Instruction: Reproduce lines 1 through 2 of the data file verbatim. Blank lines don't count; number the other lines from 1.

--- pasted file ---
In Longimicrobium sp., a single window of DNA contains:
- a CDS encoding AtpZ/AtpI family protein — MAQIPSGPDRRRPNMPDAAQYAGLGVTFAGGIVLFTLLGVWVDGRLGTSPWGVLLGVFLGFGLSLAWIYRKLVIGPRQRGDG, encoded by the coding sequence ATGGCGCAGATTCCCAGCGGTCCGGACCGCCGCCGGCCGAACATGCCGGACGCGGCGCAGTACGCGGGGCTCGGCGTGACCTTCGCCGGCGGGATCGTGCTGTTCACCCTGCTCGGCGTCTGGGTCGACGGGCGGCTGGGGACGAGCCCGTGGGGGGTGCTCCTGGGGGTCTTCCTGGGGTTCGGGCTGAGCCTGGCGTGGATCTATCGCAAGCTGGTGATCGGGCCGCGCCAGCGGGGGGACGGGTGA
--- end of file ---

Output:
In Longimicrobium sp., a single window of DNA contains:
- a CDS encoding AtpZ/AtpI family protein — MAQIPSGPDRRRPNMPDAAQYAGLGVTFAGGIVLFTLLGVWVDGRLGTSPWGVLLGVFLGFGLSLAWIYRKLVIGPRQRGDG, encoded by the coding sequence ATGGCGCAGATTCCCAGCGGTCCGGACCGCCGCCGGCCGAACATGCCGGACGCGGCGCAGTACGCGGGGCTCGGCGTGACCTTCGCCGGCGGGATCGTGCTGTTCACCCTGCTCGGCGTCTGGGTCGACGGGCGGCTGGGGACGAGCCCGTGGGGGGTGCTCCTGGGGGTCTTCCTGGGGTTCGGGCTGAGCCTGGCGTGGATCTATCGCAAGCTGGTGATCGGGCCGCGCCAGCGGGGGGACGGGTGA